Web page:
Due to buffering, packet transmissions from USB switch 30 may be delayed relative to packet reception more than what is shown in FIGS. 4, 5. A shift or delay at USB switch 30 may occur but is not shown in the diagrams to improve clarity of understanding basic concepts.

FIG. 6 shows a packet being re-ordered between upstream and downstream queues. The order of packets sent and received from host 10 in FIGS. 4, 5 is shown in the upstream queue to the host. Bi-directional queues are shown that have packets in both directions, although an actual implementation may have separate queues for each direction of packet flow. Separate downstream queues for each device may also be used.

The host first sends the first token packet with the read command to device 1, followed by the data-out packet with the write data. The first handshake packet is then sent to the host.

Upon receipt of the first handshake packet, the host begins the second transaction with the second token packet with the read command to device 2. The second flash device eventually reads the requested data and sends it back to the host in the data-in packet, which is followed by the second handshake packet that ends the second transaction.

In hub mode, USB switch 30 simply copies packets from the upstream queue to the downstream queue (or vice-versa) in the same order. However, in single-endpoint mode, packet can be re-ordered to improve performance. In this example, the second token packet is re-ordered in the downstream queue to USB flash storage blocks 22, 23, 24.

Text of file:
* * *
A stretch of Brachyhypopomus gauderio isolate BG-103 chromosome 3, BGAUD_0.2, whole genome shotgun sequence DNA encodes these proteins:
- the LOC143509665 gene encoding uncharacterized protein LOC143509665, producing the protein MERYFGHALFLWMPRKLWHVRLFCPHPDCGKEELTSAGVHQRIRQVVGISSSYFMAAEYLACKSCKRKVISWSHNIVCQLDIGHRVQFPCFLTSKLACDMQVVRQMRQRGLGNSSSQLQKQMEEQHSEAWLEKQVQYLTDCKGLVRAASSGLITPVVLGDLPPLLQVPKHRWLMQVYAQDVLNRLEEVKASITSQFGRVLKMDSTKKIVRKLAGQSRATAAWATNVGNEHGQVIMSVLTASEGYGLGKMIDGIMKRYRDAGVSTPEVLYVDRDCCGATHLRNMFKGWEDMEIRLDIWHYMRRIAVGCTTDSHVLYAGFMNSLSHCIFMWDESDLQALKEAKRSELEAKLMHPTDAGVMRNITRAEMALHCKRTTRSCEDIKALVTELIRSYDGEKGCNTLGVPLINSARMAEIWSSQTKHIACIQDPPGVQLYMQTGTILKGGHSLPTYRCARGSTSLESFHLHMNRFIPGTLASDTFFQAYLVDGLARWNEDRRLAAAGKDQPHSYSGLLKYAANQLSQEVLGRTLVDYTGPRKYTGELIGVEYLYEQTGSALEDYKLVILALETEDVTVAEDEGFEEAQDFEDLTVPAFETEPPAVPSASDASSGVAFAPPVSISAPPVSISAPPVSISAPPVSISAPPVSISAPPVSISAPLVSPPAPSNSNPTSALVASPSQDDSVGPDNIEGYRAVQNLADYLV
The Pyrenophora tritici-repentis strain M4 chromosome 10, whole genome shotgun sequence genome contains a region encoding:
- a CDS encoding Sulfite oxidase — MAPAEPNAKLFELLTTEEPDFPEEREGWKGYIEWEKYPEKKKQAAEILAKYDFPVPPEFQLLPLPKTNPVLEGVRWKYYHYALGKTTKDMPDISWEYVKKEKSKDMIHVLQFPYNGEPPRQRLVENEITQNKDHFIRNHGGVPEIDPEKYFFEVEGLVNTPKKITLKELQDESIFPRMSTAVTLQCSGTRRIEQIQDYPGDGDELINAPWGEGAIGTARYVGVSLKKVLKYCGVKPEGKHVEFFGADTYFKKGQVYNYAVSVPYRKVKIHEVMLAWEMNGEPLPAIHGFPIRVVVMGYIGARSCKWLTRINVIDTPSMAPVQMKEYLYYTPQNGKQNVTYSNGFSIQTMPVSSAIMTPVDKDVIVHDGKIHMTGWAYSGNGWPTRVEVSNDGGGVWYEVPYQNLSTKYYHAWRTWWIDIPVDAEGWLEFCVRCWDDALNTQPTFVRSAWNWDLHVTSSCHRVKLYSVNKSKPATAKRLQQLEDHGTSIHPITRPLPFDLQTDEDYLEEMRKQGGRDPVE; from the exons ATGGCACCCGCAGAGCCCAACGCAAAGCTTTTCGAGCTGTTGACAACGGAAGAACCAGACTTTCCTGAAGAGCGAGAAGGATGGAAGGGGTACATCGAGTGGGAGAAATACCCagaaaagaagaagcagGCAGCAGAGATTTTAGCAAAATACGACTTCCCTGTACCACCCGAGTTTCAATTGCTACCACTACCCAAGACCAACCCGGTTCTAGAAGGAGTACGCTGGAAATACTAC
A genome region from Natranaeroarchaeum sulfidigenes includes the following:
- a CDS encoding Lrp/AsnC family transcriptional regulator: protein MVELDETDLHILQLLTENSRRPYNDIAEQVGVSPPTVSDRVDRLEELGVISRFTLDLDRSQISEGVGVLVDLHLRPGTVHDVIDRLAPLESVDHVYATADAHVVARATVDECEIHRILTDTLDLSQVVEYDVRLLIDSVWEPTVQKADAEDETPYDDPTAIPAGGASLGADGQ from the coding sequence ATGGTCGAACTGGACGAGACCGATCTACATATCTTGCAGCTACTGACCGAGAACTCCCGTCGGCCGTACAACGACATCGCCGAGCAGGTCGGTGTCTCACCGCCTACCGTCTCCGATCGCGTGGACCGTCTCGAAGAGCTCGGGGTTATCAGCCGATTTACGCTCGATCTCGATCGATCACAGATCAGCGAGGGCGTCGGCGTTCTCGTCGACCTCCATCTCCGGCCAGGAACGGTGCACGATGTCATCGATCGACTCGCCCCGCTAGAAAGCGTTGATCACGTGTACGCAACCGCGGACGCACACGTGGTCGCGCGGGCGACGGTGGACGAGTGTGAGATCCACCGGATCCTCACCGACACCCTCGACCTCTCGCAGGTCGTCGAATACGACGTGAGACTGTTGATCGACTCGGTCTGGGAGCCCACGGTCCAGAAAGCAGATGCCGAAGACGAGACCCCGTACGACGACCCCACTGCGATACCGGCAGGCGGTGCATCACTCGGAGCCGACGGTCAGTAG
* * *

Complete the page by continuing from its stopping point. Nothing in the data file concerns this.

The second token packet that begins access of the second USB flash storage block is placed before the first data-out packet and the first handshake packet. This allows the read of the second USB flash storage block to begin earlier. Physical completion of the data write to the first USB flash storage block is delayed somewhat, but this is usually not a serious performance issue. The downstream queue reflects the packet re-ordering of FIG. 5 to the USB flash storage blocks.

FIG. 7 is a table showing possible re-ordering packet sequences. The second token packet can be reordered to just after the first token packet in sequences of first and second packets where access is not to the same physical memory location. For example, packets are not re-ordered when the first transaction is a read of address M in segment A, and the second transaction is a read or a write to the same address M in segment A. For reads and writes blocks of memory addresses, when any of the address locations overlap, re-ordering is not allowed.